My boyfriend has depression, what can I do?

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Hi, my boyfriend and I have been together for 5 years but we're 20 and still live with our parents separately. He's always have sort of minor depression but in the last year it's gotten incredibly bad and he dropped out of uni as he wasn't doing well.

He's been on a couple of different types of anti depressants for the last 3 months but they haven't helped, one of them actually made it worse. He's on the waiting list for counseling but there's a wait time of about 4-5 months from now.

I help him sort of short term, I'm support him and don't pressure him and I'm there for him and I do as much as I can to cheer him up and make him smile day to day. But he's 20 and has no money, he needs to either go back to uni or get a job and think about his future. Of course this is hard for him but his parents really pressure him into it and are horrible about it, so I want to help him get away from that environment. He's apathetic and doesn't know what he wants and can't really get the effort to find out what he wants.

I feel a bit lost, I want to help him but I also don't want to pressure him. Has anyone else been in this situation, on his side or mine? Can you give me any advice?

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  • Posted

    Where, roughly, do you live? Which anti-depressants has he been given?

    Did he make a mistake when he set his chosen path in uni? It seems that there might be something at uni that has really got him down. Are you also at uni?

    Clearly from what you say his parents do not understand. They probably think he is shirking and have never encountered depression. You could help by finding one or two of those pamphlets usually available in surgeries or pharmacies and giving them to his parents, and do it while your boyfriend is not around but do not challenge them.  If you see a TV programme dealing with depression, anxiety or worse make a suggestion that all of them watch it.

    There is not much you can do other than what you are already doing. Depression is not an easy condition to treat. The patient needs help to lift him/her out of the worst bit so that they can fight it. It cannot be cured like say a virus because it all depends upon strength  and positive thinking. The patient will either fight back with the help of the meds or the meds are not the right ones.  The meds do not make it worse but they do have side effects in some cases. Therefore a change is important.

    In this case it may be fluoxetine (Prozac) that will be good for him. That is good for changing moods and enabling the patient to feel an uplift. But based just on the bit of info above finding the cause is impossible. That is what is needed - find the root cause.

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    • Posted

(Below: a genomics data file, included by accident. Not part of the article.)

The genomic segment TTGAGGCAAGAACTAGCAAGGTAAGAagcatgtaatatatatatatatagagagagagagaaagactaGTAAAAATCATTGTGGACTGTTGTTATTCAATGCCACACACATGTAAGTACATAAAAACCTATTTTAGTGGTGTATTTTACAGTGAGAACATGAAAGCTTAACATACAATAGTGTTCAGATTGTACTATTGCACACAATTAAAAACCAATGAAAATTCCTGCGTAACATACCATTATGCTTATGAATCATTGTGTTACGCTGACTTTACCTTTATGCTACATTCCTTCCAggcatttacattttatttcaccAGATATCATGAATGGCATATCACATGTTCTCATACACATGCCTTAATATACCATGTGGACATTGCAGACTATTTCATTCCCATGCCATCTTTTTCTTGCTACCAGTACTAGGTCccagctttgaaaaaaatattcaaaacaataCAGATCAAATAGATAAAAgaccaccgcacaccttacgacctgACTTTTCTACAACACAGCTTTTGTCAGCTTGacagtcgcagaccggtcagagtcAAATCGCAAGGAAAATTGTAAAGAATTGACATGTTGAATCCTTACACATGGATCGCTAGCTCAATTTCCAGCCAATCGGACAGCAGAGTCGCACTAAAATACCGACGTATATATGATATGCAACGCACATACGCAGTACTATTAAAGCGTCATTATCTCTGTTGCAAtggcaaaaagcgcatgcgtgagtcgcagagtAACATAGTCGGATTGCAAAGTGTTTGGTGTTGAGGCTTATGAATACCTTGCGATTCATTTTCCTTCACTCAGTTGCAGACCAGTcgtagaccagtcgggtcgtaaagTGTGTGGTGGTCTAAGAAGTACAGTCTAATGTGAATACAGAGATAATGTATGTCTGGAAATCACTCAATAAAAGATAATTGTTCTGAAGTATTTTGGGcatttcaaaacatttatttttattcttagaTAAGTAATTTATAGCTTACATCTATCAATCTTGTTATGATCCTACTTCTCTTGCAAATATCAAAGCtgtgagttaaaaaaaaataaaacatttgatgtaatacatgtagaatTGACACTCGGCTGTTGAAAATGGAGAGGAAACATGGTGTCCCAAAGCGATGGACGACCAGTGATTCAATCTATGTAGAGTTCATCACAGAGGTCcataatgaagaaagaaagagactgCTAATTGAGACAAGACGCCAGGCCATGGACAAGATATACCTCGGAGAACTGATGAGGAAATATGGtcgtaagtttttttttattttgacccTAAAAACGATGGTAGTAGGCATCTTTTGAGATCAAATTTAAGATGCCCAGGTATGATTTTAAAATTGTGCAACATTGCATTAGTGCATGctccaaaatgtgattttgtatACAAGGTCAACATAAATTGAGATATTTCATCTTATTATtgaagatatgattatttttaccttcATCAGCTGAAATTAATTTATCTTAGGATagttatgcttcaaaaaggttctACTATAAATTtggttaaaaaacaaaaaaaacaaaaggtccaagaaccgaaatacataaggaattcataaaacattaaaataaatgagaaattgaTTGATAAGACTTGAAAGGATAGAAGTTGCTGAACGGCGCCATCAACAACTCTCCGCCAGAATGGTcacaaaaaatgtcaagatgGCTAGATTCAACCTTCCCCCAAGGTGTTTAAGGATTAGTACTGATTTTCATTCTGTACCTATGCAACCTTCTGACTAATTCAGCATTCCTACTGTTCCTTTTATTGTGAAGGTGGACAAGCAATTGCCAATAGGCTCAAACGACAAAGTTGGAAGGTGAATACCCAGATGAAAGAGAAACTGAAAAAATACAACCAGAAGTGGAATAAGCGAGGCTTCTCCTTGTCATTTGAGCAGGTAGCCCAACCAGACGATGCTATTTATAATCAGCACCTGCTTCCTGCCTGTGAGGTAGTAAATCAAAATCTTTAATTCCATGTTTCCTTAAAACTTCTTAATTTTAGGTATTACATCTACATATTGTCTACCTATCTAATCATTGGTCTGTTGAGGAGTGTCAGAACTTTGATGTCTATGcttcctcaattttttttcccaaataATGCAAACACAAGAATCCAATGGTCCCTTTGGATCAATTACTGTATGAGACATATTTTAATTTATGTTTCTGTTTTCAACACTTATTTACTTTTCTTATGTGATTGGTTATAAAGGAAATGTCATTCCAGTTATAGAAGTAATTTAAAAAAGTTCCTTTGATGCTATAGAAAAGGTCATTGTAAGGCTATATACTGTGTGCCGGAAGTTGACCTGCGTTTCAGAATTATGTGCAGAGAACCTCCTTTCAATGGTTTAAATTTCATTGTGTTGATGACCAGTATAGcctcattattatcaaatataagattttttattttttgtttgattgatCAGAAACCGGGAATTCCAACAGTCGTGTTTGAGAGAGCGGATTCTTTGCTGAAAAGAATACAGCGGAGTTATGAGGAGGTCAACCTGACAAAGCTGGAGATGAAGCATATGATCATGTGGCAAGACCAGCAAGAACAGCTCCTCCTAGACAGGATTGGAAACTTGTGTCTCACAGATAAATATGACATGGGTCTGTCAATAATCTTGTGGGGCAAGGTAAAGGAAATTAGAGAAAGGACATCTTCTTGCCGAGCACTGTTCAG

That may not be surprising if you have been unlucky enough not to see the medics who could diagnose and offer help. Psychiatrists are never right all the time and frequently not even most of the time. They tend not to disagree with one another unless there is very good reason. After all, it is all in the mind and we may be close to discovering a major development in both brain knowledge and brain surgery but close is just not good enough. If you turn up at a clinic with 'mental health issues' they will  want to hear a lot about what you may consider mental health issues.
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    • Posted

      29 years is a long time but happens to be about the same period as I've suffered it! Sadly I didn't recognise it and neither did anyone else. Most of the time it was fairly mild and manifested itself as generally not getting the most out of life because I felt insecure and negative all the time. Things such as redundancy and bereavement would trigger huge anxiety and deep depression going on for a year or more. I am now this month getting some help and am taking antidepressants for the first time. Not much but at least I feel a bit more optimistic - I really want to get to the point where I was breifly some 16 years ago and very happy and felt emotionally very strong. The cause of my depression is lack of security and fear of losing what I have (family, home, job etc). Constant worry, stomach churning feelings, reluctance to meet people and doing anything, feelings of inferiority and non-achievement have all haunted me for years and although I'm not in a good place right now I am slowly becoming more determined to beat this thing. Really hope things can move forward for you too.
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  • Posted

    Hi Harriet,

    I was in the same situation as your boyfriend - dropped out of uni, didn't know what I wanted to do etc but didn't have someone like you to be there for me! Sadly I didn't recognise I had depression until nearly 30 years later! What a waste! Anyhow, the best advice I can give is to try and get your boyfriend to get professional help and stick with it. Whatever it is that is causing him to be this way its best to face it and deal with it. It could be simple or it could be complex but do what you feel you can to help him get help so he doesn't do what I did and not make the most of life. It's only these last few months that I've realised I've had depression for so long - I'm now at last on some medication and hope it helps me.



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  • Posted

    It will take a long time but eventually he will recover on the meds and with the counselling. All you can do is be there but try not to get worn out by it. Try and distance yourself a bit so that you won't go down the same path yourself.

    All the best


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